The commission job below was a Christmas present for a little boy who had a collection of ‘Ertle’ die-cast engines from the ‘Thomas The Tank Engine’ stories. I think he had every design that they had ever made and had asked his parents for an engine shed to play with and keep them in.
Some times at Christmas, I used to take on so much work that there were seldom enough hours in a day to get the work done.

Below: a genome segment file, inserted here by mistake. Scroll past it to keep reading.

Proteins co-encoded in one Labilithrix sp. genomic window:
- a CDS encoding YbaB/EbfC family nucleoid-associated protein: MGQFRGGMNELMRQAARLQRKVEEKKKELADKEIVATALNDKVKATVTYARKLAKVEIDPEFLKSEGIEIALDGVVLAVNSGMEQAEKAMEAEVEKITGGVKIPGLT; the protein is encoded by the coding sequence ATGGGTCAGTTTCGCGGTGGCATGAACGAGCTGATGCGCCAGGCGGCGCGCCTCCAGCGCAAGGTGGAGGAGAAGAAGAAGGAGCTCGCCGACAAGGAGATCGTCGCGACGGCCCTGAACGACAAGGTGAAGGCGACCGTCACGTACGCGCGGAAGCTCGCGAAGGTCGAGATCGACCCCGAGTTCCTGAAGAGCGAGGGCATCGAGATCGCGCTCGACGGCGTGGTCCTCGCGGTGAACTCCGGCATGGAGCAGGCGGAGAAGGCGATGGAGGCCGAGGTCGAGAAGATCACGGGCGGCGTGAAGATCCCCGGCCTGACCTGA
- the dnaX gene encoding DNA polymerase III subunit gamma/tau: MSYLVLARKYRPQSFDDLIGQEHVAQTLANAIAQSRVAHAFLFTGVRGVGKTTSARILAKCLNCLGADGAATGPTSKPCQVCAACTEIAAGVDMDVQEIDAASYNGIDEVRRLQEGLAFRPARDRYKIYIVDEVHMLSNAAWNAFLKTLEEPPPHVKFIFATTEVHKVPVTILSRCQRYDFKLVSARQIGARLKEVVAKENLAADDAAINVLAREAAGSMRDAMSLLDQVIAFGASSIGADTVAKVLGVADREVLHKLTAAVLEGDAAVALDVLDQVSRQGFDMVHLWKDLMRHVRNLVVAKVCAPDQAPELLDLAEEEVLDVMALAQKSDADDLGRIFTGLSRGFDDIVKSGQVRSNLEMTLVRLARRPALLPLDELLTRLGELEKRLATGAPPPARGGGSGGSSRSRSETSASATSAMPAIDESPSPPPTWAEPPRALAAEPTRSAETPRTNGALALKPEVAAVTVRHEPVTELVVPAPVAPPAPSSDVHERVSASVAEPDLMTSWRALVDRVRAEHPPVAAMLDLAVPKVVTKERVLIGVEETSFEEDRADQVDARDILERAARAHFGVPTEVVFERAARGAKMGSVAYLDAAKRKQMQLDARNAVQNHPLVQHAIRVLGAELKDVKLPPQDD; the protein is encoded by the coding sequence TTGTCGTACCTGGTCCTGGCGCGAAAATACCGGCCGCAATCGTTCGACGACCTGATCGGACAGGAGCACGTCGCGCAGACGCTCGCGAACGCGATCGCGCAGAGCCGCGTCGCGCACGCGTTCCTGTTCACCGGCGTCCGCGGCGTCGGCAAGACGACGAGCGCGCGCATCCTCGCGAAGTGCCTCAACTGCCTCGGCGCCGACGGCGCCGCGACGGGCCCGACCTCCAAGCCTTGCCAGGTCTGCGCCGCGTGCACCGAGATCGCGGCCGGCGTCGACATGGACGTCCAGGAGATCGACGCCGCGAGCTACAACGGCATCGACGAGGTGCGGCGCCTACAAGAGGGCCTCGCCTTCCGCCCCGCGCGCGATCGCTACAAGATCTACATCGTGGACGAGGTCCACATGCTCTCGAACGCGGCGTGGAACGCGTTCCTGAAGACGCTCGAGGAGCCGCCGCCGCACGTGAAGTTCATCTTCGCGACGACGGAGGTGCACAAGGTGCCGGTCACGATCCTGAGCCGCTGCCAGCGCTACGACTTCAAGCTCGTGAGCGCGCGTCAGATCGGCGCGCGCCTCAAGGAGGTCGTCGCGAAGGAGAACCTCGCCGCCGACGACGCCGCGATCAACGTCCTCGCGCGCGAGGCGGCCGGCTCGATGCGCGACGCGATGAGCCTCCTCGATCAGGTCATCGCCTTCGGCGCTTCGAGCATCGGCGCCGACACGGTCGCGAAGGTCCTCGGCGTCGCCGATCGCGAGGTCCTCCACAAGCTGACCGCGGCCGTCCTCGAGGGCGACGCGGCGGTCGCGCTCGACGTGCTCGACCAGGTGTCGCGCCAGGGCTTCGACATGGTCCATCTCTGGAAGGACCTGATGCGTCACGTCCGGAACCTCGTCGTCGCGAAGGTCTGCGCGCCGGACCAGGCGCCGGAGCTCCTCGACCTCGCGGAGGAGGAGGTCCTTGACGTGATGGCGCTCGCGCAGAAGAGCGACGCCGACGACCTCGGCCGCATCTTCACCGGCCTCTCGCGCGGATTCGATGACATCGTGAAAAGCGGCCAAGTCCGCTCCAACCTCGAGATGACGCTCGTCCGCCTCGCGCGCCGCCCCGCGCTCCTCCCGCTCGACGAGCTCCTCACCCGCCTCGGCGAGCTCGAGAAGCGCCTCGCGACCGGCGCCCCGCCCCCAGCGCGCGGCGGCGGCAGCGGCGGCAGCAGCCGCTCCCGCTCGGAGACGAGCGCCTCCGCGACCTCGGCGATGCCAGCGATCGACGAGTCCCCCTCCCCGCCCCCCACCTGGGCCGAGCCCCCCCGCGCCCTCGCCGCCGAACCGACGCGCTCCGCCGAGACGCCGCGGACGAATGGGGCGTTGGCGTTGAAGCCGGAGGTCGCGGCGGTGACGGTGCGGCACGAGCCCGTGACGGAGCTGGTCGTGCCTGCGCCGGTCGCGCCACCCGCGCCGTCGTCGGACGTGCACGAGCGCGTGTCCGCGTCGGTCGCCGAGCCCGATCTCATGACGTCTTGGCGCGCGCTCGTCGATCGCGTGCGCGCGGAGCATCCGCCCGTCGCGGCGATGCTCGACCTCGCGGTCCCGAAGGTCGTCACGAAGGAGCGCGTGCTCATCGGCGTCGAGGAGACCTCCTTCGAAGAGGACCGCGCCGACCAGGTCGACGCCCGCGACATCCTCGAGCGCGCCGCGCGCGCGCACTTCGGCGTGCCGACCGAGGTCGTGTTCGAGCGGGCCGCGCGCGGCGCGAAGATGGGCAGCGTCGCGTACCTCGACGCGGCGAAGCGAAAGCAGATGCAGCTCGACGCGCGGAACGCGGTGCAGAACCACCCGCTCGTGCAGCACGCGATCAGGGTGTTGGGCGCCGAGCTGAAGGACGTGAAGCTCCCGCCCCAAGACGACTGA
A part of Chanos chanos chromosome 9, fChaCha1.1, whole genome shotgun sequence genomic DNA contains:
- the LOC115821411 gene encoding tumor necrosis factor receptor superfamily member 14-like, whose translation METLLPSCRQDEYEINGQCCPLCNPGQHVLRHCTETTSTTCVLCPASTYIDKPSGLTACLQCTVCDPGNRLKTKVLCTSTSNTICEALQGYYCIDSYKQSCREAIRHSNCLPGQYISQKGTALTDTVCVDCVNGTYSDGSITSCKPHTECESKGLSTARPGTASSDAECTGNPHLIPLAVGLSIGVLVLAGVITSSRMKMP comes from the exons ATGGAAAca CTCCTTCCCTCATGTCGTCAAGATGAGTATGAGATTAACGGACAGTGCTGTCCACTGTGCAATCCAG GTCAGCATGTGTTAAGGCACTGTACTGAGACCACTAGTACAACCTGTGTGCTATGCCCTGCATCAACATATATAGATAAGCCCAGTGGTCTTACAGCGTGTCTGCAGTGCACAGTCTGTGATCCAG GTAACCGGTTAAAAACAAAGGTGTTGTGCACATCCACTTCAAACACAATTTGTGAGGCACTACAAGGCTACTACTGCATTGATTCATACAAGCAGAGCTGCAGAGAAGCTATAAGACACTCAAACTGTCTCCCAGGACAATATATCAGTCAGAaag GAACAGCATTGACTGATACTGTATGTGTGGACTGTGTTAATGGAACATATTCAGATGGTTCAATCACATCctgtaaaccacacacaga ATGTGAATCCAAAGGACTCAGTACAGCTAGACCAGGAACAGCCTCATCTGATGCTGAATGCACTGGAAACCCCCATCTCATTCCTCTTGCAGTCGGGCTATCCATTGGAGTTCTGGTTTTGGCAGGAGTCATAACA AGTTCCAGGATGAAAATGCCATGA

Somehow though I always got the jobs done, even if it meant working through the night to complete the work. Because of the restrictions placed upon me with the available workshop space my job was sometimes made very difficult and this particular Christmas it was going to be down to the wire. By midnight on the 23rd December that year I had managed to get all of the jobs done except for this engine shed which was still only a picture in my mind. The Grandmother of the child, who had ordered this had telephoned me a couple of days before to arrange the delivery details and I had told her that it would be very late on Christmas Eve as I had lots of orders to deliver. By now I was exhausted with the work schedule I had set myself but I had never let anyone down before and was not about to do that now. So at 00.15hrs on the 24th December having worked all of the previous day I set forth to bring this picture in my mind to reality. My son who was 15 at the time said he would stay up and help me as it was going to be a long night.